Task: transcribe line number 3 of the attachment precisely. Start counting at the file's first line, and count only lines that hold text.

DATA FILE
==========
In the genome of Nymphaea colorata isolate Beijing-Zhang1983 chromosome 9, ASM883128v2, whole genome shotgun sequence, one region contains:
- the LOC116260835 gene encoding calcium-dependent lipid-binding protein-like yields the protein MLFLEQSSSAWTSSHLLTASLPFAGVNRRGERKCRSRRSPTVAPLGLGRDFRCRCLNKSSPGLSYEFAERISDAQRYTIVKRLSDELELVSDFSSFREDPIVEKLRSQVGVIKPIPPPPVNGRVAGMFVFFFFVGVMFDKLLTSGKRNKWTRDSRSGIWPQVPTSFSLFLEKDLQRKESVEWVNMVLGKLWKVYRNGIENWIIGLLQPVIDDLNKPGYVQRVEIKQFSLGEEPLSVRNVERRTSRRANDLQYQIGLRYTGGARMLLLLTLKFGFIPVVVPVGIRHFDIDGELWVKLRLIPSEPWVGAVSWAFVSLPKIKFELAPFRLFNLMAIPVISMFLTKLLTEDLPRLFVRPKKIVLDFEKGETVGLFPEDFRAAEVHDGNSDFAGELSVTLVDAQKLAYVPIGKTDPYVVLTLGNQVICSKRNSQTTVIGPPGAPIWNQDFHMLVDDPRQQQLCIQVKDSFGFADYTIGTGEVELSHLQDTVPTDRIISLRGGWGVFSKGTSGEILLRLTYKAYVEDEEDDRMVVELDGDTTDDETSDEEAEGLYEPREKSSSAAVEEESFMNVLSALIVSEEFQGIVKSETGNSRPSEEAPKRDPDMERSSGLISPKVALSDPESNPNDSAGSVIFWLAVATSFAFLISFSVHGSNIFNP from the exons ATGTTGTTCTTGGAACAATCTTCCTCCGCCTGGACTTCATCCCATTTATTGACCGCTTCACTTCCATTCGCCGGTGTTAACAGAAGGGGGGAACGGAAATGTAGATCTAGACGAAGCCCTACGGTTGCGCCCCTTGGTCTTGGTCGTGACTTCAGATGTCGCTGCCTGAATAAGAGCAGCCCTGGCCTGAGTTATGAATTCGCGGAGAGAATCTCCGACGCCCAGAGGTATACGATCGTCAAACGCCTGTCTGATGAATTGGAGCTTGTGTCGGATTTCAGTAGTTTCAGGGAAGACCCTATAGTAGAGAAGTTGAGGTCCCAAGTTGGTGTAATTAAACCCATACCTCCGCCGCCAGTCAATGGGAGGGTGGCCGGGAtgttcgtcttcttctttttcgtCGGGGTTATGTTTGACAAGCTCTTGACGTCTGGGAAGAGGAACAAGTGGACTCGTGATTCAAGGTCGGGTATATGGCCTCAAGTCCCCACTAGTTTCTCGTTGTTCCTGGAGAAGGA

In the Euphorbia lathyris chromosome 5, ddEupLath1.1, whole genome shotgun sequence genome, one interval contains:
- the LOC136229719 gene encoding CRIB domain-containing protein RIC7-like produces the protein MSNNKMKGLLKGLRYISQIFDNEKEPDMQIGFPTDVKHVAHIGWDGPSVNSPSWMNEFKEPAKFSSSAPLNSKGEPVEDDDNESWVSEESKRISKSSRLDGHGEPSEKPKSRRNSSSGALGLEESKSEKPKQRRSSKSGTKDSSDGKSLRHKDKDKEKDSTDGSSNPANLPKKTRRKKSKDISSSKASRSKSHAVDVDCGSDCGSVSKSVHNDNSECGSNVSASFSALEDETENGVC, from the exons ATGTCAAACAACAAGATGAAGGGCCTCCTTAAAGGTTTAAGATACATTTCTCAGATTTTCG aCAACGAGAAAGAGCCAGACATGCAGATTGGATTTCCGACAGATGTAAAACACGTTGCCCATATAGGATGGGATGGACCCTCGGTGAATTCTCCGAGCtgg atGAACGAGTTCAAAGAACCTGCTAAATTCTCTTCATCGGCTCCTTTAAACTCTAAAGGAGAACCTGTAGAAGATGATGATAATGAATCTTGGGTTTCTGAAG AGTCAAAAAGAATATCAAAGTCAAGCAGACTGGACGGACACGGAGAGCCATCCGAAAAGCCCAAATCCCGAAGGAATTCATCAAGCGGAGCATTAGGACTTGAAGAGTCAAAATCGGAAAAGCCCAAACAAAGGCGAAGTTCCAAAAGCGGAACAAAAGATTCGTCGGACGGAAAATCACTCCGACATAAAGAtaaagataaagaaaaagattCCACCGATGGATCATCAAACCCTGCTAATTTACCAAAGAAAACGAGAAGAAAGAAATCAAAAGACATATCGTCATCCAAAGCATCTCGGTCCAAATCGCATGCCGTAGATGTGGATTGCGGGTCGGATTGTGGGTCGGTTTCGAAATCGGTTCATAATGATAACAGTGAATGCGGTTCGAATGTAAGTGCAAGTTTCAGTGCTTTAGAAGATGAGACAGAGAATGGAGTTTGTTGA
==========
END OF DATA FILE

In the Euphorbia lathyris chromosome 5, ddEupLath1.1, whole genome shotgun sequence genome, one interval contains: